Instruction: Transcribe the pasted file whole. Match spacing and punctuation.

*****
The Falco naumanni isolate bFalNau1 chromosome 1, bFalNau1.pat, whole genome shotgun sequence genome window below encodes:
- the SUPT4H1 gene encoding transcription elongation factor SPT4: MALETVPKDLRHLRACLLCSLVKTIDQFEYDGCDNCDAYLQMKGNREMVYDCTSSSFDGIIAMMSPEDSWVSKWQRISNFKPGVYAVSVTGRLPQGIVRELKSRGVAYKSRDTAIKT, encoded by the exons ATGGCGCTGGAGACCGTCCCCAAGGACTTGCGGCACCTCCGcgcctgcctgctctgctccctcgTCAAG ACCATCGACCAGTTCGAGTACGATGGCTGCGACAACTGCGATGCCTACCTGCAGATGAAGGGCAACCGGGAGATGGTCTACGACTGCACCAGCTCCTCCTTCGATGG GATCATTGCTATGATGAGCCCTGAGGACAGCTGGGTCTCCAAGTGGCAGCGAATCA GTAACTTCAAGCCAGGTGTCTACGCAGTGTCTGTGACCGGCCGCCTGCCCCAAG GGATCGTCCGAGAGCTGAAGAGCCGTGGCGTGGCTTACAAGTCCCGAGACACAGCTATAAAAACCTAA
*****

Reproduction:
The Falco naumanni isolate bFalNau1 chromosome 1, bFalNau1.pat, whole genome shotgun sequence genome window below encodes:
- the SUPT4H1 gene encoding transcription elongation factor SPT4: MALETVPKDLRHLRACLLCSLVKTIDQFEYDGCDNCDAYLQMKGNREMVYDCTSSSFDGIIAMMSPEDSWVSKWQRISNFKPGVYAVSVTGRLPQGIVRELKSRGVAYKSRDTAIKT, encoded by the exons ATGGCGCTGGAGACCGTCCCCAAGGACTTGCGGCACCTCCGcgcctgcctgctctgctccctcgTCAAG ACCATCGACCAGTTCGAGTACGATGGCTGCGACAACTGCGATGCCTACCTGCAGATGAAGGGCAACCGGGAGATGGTCTACGACTGCACCAGCTCCTCCTTCGATGG GATCATTGCTATGATGAGCCCTGAGGACAGCTGGGTCTCCAAGTGGCAGCGAATCA GTAACTTCAAGCCAGGTGTCTACGCAGTGTCTGTGACCGGCCGCCTGCCCCAAG GGATCGTCCGAGAGCTGAAGAGCCGTGGCGTGGCTTACAAGTCCCGAGACACAGCTATAAAAACCTAA